Mar 092011
 

DES MOINES — Debate about collective bargaining rights for public employees — an issue that has swept the country — was the focus of a hearing March 7 in the Iowa House. House File 525 is expec­ted to be debated and passed out of the House this week, according to the Iowa Catholic Conference (ICC).

The bill’s supporters say it would give taxpayers a seat at the bargaining table, according to the Iowa Legislative News Service. The bill’s opponents, the majority of speakers at the public hearing in Des Moines, said the bill would damage the collective bargaining process and is an effort to reduce the pay and benefits of state workers to order to fund corporate tax breaks. The bill’s future in the Senate is uncertain.

The ICC has issued a statement concerning Catholic social teaching, which fundamentally recognizes and supports the right of workers to organize.

“We believe that all people have the right to economic initiative, to productive work, to just wages and benefits, to decent working conditions, as well as to organize and join a union or other associations,” the ICC statement reads. “Workers also have responsibilities — to provide a fair day’s work for a fair day’s pay, to treat employers and co-workers with respect, and to carry out their work in ways that contribute to the common good. Workers, employers and unions should not only advance their own interests, but also work together to advance economic justice and the well-being of all.”

While the ICC is not taking a specific position at this time on the provisions of House File 525, Executive Director Tom Chapman shared a paragraph from Pope Benedict XVI’s recent encyclical, “Caritas in Veritate,” or Charity in Truth:

“ … Governments, for reasons of economic utility, often limit the freedom or the negotiating capacity of labour unions. Hence traditional networks of solidarity have more and more obstacles to overcome. The repeated calls issued within the Church’s social doctrine, beginning with Rerum Novarum [60], for the promotion of workers’ associations that can defend their rights must therefore be honoured today even more than in the past, as a prompt and far-sighted response to the urgent need for new forms of cooperation at the international level, as well as the local level.”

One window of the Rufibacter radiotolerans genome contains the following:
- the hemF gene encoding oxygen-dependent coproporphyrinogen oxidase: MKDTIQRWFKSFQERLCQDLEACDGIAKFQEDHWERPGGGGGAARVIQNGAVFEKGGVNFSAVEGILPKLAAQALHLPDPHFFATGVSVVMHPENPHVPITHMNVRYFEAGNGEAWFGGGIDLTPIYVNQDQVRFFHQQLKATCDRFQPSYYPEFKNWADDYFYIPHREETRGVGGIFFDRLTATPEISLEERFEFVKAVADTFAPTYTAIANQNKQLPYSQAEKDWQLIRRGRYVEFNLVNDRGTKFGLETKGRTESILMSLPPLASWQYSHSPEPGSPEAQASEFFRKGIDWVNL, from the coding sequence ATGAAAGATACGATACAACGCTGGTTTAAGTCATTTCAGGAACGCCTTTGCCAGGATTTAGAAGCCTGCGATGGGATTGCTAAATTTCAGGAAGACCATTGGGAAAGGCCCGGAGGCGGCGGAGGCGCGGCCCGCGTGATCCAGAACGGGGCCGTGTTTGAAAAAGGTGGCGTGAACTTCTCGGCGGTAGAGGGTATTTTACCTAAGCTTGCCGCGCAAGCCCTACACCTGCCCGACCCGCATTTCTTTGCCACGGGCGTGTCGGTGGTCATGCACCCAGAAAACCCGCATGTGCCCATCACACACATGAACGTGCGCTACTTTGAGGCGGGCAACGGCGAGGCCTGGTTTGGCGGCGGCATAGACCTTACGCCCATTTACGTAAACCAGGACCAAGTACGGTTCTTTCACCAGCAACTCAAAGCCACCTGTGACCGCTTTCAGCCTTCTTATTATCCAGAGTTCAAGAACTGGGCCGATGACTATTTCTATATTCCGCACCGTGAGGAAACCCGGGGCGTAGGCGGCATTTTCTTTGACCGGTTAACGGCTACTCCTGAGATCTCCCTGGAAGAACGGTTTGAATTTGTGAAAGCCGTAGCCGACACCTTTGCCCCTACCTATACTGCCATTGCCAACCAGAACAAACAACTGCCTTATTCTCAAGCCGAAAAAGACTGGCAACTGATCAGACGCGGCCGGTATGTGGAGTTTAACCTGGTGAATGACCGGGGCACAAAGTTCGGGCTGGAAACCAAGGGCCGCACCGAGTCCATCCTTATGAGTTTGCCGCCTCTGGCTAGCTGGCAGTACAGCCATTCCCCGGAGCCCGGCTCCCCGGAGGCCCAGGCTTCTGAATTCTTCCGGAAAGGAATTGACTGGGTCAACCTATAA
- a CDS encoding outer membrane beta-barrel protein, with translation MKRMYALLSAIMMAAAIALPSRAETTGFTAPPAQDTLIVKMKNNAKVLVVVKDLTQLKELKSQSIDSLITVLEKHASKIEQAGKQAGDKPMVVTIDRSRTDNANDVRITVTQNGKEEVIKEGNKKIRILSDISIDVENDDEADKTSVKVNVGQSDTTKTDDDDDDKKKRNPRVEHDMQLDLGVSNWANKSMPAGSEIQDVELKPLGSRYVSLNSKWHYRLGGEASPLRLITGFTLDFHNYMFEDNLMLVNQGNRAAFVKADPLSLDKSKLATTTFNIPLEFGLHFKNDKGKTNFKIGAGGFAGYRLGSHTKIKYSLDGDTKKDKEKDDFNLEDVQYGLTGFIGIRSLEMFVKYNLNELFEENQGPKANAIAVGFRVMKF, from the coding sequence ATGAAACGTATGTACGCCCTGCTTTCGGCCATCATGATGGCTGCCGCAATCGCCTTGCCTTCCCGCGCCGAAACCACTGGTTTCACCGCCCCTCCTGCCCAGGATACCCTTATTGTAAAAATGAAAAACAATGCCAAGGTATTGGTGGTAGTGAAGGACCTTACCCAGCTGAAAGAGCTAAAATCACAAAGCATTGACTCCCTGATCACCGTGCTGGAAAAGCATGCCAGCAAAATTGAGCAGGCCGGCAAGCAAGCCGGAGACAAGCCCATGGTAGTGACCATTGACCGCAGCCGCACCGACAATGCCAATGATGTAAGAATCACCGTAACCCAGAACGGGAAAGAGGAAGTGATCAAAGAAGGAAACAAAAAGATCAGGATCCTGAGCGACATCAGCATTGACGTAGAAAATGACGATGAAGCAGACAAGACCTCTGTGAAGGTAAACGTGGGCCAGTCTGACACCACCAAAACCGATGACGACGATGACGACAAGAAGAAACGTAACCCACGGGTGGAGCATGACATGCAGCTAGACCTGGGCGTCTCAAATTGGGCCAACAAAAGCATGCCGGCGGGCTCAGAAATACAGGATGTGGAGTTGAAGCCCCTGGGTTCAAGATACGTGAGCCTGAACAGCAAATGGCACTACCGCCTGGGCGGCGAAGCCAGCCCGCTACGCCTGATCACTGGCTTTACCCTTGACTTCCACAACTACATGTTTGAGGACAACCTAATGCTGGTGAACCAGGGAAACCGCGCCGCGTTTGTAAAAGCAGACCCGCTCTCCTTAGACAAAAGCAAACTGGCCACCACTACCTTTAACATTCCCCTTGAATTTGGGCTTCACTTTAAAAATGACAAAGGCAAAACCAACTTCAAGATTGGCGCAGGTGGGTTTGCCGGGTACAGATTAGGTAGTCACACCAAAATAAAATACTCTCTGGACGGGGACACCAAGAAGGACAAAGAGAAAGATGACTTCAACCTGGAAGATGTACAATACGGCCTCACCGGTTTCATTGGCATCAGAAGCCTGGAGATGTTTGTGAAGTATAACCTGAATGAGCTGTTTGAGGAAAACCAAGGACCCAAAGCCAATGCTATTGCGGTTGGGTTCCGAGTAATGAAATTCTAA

Chapman said that legislators are being called to make prudential judgments about the current economic situation facing the state of Iowa and act on those judgments. “Sometimes these decisions may require a sacrifice on our part. Our request is that legislators carefully consider the implications of this bill and evaluate it in terms of its impact on the common good.”

Among other issues the ICC is concerned about is payday loan regulation.

• Senate File 113 passed the Senate Human Resources Committee last week and received a new number — Senate File 388. “Our job now is to encourage legislative leadership to move the bill for debate in the Senate,” Chapman said.

The bill provides for a 36 percent rate cap on payday loans. In practice, current interest rates of 300 to 400 percent end up trapping families in a cycle of debt.

• There was good news and bad news on bills related in the immigration issue in Iowa. The good news is that several enforcement-related bills, including House File 27 and Senate File 102, are no longer in consideration. Unfortunately, Iowa’s version of the DREAM Act, House File 108, did not advance.

(For more information, contact Tom Chapman, executive director, Iowa Catholic Con­ference, 515-770-1831, tom@ iowacatholicconference.org).

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